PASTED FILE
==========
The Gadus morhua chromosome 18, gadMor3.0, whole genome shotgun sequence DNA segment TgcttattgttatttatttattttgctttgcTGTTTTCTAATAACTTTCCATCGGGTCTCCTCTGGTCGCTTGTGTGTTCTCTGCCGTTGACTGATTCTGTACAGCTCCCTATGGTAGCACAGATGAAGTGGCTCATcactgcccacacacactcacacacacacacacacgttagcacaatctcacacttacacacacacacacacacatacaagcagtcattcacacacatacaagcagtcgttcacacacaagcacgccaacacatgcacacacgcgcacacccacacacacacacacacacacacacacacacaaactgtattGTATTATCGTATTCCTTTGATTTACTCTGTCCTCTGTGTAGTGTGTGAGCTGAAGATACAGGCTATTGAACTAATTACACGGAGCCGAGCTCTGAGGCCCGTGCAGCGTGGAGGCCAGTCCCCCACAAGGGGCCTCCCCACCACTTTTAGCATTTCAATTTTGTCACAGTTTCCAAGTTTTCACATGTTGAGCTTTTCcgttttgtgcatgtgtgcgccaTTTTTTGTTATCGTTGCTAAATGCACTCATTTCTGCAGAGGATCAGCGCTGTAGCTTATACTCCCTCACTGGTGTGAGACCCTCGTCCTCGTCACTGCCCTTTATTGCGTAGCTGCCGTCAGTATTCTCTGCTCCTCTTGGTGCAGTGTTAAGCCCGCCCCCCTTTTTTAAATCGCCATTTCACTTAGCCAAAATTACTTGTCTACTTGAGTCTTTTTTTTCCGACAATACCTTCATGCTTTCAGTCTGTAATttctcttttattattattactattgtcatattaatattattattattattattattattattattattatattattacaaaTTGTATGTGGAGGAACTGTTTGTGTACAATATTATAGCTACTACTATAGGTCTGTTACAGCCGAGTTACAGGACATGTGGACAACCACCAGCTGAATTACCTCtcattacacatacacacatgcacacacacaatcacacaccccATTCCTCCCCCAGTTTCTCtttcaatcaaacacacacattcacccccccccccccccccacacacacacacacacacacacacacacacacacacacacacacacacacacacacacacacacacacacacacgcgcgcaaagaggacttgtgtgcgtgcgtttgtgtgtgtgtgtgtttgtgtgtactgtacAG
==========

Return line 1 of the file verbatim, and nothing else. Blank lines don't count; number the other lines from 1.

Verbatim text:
The Gadus morhua chromosome 18, gadMor3.0, whole genome shotgun sequence DNA segment TgcttattgttatttatttattttgctttgcTGTTTTCTAATAACTTTCCATCGGGTCTCCTCTGGTCGCTTGTGTGTTCTCTGCCGTTGACTGATTCTGTACAGCTCCCTATGGTAGCACAGATGAAGTGGCTCATcactgcccacacacactcacacacacacacacacgttagcacaatctcacacttacacacacacacacacacatacaagcagtcattcacacacatacaagcagtcgttcacacacaagcacgccaacacatgcacacacgcgcacacccacacacacacacacacacacacacacacacaaactgtattGTATTATCGTATTCCTTTGATTTACTCTGTCCTCTGTGTAGTGTGTGAGCTGAAGATACAGGCTATTGAACTAATTACACGGAGCCGAGCTCTGAGGCCCGTGCAGCGTGGAGGCCAGTCCCCCACAAGGGGCCTCCCCACCACTTTTAGCATTTCAATTTTGTCACAGTTTCCAAGTTTTCACATGTTGAGCTTTTCcgttttgtgcatgtgtgcgccaTTTTTTGTTATCGTTGCTAAATGCACTCATTTCTGCAGAGGATCAGCGCTGTAGCTTATACTCCCTCACTGGTGTGAGACCCTCGTCCTCGTCACTGCCCTTTATTGCGTAGCTGCCGTCAGTATTCTCTGCTCCTCTTGGTGCAGTGTTAAGCCCGCCCCCCTTTTTTAAATCGCCATTTCACTTAGCCAAAATTACTTGTCTACTTGAGTCTTTTTTTTCCGACAATACCTTCATGCTTTCAGTCTGTAATttctcttttattattattactattgtcatattaatattattattattattattattattattattattatattattacaaaTTGTATGTGGAGGAACTGTTTGTGTACAATATTATAGCTACTACTATAGGTCTGTTACAGCCGAGTTACAGGACATGTGGACAACCACCAGCTGAATTACCTCtcattacacatacacacatgcacacacacaatcacacaccccATTCCTCCCCCAGTTTCTCtttcaatcaaacacacacattcacccccccccccccccccacacacacacacacacacacacacacacacacacacacacacacacacacacacacacacacacacacacacacgcgcgcaaagaggacttgtgtgcgtgcgtttgtgtgtgtgtgtgtttgtgtgtactgtacAG